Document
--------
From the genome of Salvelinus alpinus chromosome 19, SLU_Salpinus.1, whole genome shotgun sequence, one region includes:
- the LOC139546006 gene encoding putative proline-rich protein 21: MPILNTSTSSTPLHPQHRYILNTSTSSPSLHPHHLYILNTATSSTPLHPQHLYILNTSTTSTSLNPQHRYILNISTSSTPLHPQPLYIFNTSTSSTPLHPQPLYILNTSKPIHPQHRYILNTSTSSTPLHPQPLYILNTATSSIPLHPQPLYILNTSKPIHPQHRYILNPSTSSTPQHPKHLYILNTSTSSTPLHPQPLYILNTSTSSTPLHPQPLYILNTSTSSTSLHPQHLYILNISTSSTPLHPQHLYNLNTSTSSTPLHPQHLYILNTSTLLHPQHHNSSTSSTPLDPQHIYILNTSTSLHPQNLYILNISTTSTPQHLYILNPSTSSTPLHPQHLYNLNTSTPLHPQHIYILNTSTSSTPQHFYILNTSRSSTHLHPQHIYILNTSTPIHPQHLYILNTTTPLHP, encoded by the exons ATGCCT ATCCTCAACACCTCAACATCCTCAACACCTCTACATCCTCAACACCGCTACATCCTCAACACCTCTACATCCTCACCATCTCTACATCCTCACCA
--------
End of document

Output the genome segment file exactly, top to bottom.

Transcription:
From the genome of Salvelinus alpinus chromosome 19, SLU_Salpinus.1, whole genome shotgun sequence, one region includes:
- the LOC139546006 gene encoding putative proline-rich protein 21: MPILNTSTSSTPLHPQHRYILNTSTSSPSLHPHHLYILNTATSSTPLHPQHLYILNTSTTSTSLNPQHRYILNISTSSTPLHPQPLYIFNTSTSSTPLHPQPLYILNTSKPIHPQHRYILNTSTSSTPLHPQPLYILNTATSSIPLHPQPLYILNTSKPIHPQHRYILNPSTSSTPQHPKHLYILNTSTSSTPLHPQPLYILNTSTSSTPLHPQPLYILNTSTSSTSLHPQHLYILNISTSSTPLHPQHLYNLNTSTSSTPLHPQHLYILNTSTLLHPQHHNSSTSSTPLDPQHIYILNTSTSLHPQNLYILNISTTSTPQHLYILNPSTSSTPLHPQHLYNLNTSTPLHPQHIYILNTSTSSTPQHFYILNTSRSSTHLHPQHIYILNTSTPIHPQHLYILNTTTPLHP, encoded by the exons ATGCCT ATCCTCAACACCTCAACATCCTCAACACCTCTACATCCTCAACACCGCTACATCCTCAACACCTCTACATCCTCACCATCTCTACATCCTCACCA